Getting the asset allocation right

It’s important to spread out your investments across equity as well other asset classes

M (43) and H (45) have invested heavily in real estate. They own three properties (apart from the house in which they reside) with a combined value of around ₹2 crore. They started MF investments in 2017. Initially, the funds did well, and they ended up investing more money. Their investment in equity markets was about ₹55 lakh. However, their equity investments have been struggling over the past year and they are looking at a big loss. The current equity portfolio value is ₹42 lakh.

They want to review their equity portfolio. They have also contemplated exiting equity investments altogether and putting the money in realty. Apart from realty and equity MF investments, they have about ₹75 lakh in liquid funds and bank FDs. They can invest ₹1 lakh per month.

1. They are a single-income household.

2. They need ₹50 lakh for their son’s education in seven years.

3. They have a family floater health insurance plan of ₹20 lakh. H’s employer also covers them for ₹10 lakh. In addition, H has a term cover of ₹2 crore.

4. Their current expenses are about ₹80,000/month. After retirement, they will need about ₹60,000/month in present terms.

The couple started investing in mid- and small-cap mutual funds in 2017. Even though the equity markets have struggled in general over the past 18 months or so, the pain has been significantly more in mid- and small-caps. This is also the reason why they want to stop equity investments altogether and shift back to real estate.

They must understand that equity markets are volatile. They will see ups and downs on a regular basis. Rather than quitting equity investments altogether, I will advise to get their allocation right within the equity space. They must also consider exposure to large-cap funds. They can keep their large-, mid- and small-cap exposure at 50:30:20. Since they are new investors and have had very little experience in the markets, they can also consider allocation to a hybrid fund. While mid- and small-cap funds can give super returns during phases, they are extremely volatile and can fall sharply during market downturns.

They must look at the asset allocation from the portfolio perspective. They have ₹2 crore of real estate, ₹42 lakh of equity funds and ₹75 lakh of fixed-income assets. Though they seem to be heavy on realty, I wouldn’t advise them to exit from some of it now because they may not be very comfortable doing so. However, as their comfort with financial assets beyond bank FDs grows, they can consider selling some real estate and moving it to financial assets. They seem to have adequate life and health coverage. Therefore, no action is required on that front.

Contingency funds

They should keep 8-12 months of expenses in an emergency fund. They can earmark ₹10 lakh of fixed deposits/liquid funds for emergencies. I will advise them to earmark another ₹10 lakh for any medical contingencies.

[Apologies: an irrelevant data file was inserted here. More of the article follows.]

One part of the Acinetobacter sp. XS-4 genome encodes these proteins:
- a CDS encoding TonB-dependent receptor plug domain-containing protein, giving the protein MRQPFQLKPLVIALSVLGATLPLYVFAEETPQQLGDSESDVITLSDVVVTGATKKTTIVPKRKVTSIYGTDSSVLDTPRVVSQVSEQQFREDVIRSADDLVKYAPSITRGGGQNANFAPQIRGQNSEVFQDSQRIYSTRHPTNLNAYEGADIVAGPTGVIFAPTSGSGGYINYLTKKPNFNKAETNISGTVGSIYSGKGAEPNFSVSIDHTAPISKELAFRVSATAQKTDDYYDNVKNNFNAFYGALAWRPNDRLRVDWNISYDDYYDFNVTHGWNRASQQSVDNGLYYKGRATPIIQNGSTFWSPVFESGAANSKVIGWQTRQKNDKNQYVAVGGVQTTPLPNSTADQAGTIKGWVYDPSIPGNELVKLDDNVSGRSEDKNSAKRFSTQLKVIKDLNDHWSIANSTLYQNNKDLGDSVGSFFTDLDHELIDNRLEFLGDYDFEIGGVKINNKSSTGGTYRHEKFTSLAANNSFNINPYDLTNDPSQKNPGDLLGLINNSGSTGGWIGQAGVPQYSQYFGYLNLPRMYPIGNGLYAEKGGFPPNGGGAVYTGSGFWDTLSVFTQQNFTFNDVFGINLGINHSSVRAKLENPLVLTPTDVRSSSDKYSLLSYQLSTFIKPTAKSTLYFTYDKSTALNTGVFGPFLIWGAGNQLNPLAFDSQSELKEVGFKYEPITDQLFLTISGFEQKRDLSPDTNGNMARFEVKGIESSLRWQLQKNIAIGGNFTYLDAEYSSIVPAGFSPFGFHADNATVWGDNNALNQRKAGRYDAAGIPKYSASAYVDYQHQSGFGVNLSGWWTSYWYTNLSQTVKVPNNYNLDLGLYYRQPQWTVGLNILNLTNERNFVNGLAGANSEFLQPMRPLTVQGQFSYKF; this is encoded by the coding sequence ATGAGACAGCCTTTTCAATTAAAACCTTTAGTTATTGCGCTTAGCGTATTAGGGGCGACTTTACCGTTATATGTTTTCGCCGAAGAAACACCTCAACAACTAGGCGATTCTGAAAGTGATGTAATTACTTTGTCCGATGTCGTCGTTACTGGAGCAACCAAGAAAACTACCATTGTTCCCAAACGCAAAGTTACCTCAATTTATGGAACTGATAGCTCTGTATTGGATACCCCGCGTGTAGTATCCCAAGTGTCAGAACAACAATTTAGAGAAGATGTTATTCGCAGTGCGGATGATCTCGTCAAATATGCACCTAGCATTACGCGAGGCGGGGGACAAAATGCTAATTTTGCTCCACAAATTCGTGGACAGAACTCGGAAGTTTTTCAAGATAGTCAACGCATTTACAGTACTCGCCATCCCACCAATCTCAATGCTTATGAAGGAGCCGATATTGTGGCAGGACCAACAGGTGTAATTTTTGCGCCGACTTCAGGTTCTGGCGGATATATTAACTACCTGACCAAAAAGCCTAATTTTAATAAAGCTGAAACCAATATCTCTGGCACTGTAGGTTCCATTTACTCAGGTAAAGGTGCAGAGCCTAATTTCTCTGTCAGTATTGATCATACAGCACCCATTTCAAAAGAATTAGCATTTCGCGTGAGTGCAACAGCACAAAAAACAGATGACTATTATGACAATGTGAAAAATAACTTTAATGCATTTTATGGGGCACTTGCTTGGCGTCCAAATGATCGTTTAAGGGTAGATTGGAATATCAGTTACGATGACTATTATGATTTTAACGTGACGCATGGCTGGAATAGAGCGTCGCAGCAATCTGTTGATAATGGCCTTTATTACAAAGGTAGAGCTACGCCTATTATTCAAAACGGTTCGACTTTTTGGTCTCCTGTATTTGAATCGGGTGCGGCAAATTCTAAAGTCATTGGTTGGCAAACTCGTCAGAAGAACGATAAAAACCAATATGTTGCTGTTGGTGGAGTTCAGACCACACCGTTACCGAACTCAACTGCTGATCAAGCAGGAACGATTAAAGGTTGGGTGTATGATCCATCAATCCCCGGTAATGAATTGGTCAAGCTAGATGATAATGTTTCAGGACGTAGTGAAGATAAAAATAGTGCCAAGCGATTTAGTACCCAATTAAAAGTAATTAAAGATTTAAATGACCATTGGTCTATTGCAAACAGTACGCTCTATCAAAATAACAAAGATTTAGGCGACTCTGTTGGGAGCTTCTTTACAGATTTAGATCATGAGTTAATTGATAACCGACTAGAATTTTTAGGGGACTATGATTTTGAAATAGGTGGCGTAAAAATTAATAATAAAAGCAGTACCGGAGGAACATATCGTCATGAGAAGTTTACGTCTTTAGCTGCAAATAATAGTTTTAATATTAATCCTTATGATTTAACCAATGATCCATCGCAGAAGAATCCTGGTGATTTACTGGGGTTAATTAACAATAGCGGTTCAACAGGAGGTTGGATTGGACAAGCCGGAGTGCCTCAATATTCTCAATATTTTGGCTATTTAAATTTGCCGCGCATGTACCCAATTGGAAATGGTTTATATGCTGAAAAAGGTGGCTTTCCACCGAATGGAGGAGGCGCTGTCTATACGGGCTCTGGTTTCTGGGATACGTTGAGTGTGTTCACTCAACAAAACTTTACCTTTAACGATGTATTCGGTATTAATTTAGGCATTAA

For their son’s education, they need ₹50 lakh in seven years. As I see, they will not need this at one go. They will need it over 3-4 years. I suggest they earmark ₹30 lakh from their existing investments for their son’s education. They can use ₹15 lakh from their equity portfolio and shift it to a hybrid equity fund. They can earmark another ₹15 lakh from their bank FD/liquid fund portfolio for their son’s education.

For retirement, they must target a corpus of around ₹7 crore in 15 years. This is assuming an annual inflation of 8 per cent, monthly expense of ₹60,000 per month and post-retirement life of 30 years. H’s retirement is in 15 years. After accounting for emergency funds and their son’s education, we are left with ₹2 crore in real estate, ₹27 lakh in equity and ₹40 lakh of bank FDs/liquid funds — a total of ₹2.67 crore. Even if we discount real-estate assets and assume a post-tax return of 10 per cent of existing and fresh investments, they need to invest about ₹1.05 lacs per month.

I have not considered any increases in salary and concomitant increase in investment ability. They can invest ₹1 lakh per month. Given that we have not even considered real-estate assets, they seem to be in a comfortable financial position.

Since their experience with equity markets has not been good, I would advise them to stick to 50:50 equity-debt allocation. There is no need to add to real-estate assets. For equity allocation, they can consider 50 per cent to large-cap funds, 30 per cent to mid-cap funds and 20 per cent to small-cap funds. For the debt portion, they must consider contributing to the PPF account. They can divide the remaining amount between bank FDs and good credit quality debt mutual funds.

Over a period, they can consider reducing the real-estate exposure and shift it to financial assets.

The writer is founder, PersonalFinancePlan.in

Published on August 11, 2019

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